Fire danger is high in some areas, low in others
Lynnette Canter was enjoying her time at America the Beautiful Park on Monday, but Saturday she was on Garden of the Gods Road when she heard a very loud noise.
"All of a sudden there was something beating on my window and my roof," she said.
Karen Allen was at Bear Creek Regional Park.
"You could see for miles and the wind was picking up and it was fairly obvious that it was going to be bad," she said.
What she saw was a massive storm that dropped hail and flooded roads around the city. But only 60 miles to the south, a wildfire was burning in Beulah.
Southern Colorado has turned into two areas when it comes to rainfall. In May, Colorado Springs picked up more than two and a half inches of rain and snow. But Pueblo only saw two-thirds of an inch and Alamosa saw less than a quarter of an inch.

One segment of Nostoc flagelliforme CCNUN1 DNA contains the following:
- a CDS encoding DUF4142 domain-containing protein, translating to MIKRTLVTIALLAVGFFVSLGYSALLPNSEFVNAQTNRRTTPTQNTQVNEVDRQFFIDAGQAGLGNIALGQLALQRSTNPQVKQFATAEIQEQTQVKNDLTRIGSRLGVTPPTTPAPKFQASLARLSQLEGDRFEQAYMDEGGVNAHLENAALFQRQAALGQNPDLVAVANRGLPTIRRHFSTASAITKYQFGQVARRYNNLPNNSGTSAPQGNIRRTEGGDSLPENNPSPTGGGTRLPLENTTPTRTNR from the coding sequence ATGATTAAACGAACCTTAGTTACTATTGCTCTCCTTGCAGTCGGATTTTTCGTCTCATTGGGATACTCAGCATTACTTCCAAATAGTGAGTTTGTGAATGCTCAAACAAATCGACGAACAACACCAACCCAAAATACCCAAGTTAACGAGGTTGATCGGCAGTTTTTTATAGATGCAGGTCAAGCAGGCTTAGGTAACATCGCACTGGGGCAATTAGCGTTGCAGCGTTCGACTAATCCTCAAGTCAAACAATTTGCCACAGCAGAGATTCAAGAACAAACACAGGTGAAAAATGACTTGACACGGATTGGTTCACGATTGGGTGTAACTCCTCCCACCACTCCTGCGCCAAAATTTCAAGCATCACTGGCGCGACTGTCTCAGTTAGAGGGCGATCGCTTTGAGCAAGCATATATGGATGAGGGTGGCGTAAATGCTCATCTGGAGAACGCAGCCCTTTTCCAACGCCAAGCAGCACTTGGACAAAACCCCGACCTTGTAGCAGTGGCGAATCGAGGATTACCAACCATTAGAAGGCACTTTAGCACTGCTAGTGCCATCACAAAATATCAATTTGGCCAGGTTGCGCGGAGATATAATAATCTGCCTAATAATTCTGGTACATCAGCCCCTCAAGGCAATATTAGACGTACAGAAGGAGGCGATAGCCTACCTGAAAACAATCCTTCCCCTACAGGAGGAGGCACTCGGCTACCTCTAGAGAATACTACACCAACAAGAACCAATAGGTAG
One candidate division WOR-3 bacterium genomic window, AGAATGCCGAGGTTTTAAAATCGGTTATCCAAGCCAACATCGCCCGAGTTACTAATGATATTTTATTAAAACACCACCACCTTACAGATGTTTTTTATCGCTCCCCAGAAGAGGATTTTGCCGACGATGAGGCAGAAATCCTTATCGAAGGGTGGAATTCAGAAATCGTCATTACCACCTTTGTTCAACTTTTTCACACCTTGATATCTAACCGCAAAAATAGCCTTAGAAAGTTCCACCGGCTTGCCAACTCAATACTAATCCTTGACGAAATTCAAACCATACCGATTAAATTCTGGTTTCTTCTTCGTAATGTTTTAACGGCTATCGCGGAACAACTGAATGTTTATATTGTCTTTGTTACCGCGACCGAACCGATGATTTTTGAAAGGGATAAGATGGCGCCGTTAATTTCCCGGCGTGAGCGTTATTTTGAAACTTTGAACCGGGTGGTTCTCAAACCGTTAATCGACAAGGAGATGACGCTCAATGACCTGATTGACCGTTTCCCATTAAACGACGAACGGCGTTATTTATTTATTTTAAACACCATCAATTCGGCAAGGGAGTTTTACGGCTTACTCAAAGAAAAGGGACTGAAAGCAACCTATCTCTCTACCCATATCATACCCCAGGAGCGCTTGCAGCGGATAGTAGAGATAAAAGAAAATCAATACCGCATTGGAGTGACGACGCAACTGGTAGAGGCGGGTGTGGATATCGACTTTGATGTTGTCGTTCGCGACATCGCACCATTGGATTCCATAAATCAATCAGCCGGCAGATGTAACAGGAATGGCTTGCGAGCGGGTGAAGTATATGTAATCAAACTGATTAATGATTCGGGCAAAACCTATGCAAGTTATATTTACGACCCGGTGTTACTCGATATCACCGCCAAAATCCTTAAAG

That's good news for the Pike National Forest.
Dawn Sanchez is a fire prevention technician for the U.S. Forest Service. She said, "grasses and some of the smaller dead sticks have definitely changed and they're absorbing a lot of the moisture."
But even though Colorado Springs has seen plenty of rain and snow, it only takes a few days in the dry Southern Colorado climate to turn a moist field into a tinderbox.
That's the case in the southeastern plains and the southern mountains, which are still suffering from drought.
That means that vigilance is still important.
People should, "really pay attention to what they're doing in the forest," said Sanchez.
While hail is no fun to go through, for the people we talked to, it beats the alternative.
"I will take thunderstorms and hail over fire any day," said Canter.
If the rains keep falling at their current rate, we'll see plenty of green this summer instead of smoke and fire.
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